Why They Stay: Understanding Research Participant Retention in Studies of Aging, Cognitive Impairment and Dementia

J Gerontol Geriatr Res. 2014 Oct;3(4):1000170. doi: 10.4172/2167-7182.1000170.

Abstract

Background: Retaining participants in longitudinal research in aging and Alzheimer's disease remains a significant challenge. "Study partners" are often required to insure participation and accuracy of information because cognitive impairment may interfere with accurate reporting. The purpose of the present report was to identify attitudes and reasons for continued participation in observational research.

Methods: 53 individuals (33 participants and 20 study partners) who were participating in the longitudinal cohort at the Mount Sinai Alzheimer's Disease Research Center were available for this survey. They were asked a single open-ended question about why they continued in our study. Seven categories of answers (e.g., Altruism, Value relationship with staff, and Concern about health) were identified and frequency of endorsement was summarized for participants and study partners separately.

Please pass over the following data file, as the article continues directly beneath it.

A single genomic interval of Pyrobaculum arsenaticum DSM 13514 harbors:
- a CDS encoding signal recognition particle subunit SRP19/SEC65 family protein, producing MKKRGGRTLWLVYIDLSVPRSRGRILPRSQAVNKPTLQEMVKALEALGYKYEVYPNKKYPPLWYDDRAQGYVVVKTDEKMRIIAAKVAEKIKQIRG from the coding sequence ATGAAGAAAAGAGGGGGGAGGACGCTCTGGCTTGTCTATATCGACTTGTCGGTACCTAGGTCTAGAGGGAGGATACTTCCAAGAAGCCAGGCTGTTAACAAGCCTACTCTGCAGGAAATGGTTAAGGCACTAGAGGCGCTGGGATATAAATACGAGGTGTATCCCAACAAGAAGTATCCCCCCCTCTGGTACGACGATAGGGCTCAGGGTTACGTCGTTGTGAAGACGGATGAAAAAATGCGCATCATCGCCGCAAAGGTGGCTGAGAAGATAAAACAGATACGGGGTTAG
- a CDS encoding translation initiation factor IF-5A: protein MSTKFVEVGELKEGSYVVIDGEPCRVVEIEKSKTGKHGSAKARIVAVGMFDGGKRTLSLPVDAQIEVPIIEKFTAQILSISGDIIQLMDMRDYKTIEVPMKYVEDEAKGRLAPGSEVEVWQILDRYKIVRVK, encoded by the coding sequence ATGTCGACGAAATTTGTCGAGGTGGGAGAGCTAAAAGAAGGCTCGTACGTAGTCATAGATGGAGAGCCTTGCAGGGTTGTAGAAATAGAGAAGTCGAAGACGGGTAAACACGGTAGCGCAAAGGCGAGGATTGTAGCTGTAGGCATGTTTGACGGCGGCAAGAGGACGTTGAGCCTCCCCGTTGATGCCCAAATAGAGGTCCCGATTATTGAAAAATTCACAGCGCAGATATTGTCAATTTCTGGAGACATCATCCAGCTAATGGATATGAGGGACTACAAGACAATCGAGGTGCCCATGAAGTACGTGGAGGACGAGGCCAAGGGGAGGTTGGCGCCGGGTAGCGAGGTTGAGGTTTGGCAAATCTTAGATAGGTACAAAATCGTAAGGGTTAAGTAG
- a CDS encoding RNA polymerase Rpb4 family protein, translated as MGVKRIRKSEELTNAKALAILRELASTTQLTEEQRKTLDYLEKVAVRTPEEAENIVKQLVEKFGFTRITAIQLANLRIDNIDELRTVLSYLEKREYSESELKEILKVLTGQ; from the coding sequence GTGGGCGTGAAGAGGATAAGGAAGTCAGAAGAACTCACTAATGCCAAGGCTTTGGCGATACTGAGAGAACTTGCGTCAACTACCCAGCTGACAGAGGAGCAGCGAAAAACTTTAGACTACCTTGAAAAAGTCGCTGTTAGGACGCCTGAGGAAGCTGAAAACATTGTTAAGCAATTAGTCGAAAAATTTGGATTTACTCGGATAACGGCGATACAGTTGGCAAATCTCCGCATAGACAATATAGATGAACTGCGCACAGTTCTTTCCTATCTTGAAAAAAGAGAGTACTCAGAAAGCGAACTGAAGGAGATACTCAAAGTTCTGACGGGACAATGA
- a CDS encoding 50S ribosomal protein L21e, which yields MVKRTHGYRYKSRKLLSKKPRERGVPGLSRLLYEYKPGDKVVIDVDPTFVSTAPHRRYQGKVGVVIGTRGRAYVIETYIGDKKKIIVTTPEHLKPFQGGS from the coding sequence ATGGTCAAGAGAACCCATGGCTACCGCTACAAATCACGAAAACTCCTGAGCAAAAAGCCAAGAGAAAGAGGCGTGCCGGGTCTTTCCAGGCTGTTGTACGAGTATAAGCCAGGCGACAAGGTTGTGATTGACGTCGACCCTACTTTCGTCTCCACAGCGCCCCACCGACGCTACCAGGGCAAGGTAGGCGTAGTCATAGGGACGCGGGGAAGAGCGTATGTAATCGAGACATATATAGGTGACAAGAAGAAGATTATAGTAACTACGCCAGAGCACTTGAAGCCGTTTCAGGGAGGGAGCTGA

Results: There were 82 responses from the 53 individuals. Forty five percent of the participants and 55% of the study partners identified altruism as one reason they participate in research over time, and 75% of study partners and 30% of participants mentioned valuing the relationship with staff as a reason they stayed in research.

Conclusions: This data suggests that retention efforts should be directed toward fostering strong relationships between research staff and study participants and reinforcing the opportunity to contribute to others, which fosters a sense of altruism.

Keywords: Cognitive Impairment; Dementia; Participant Retention.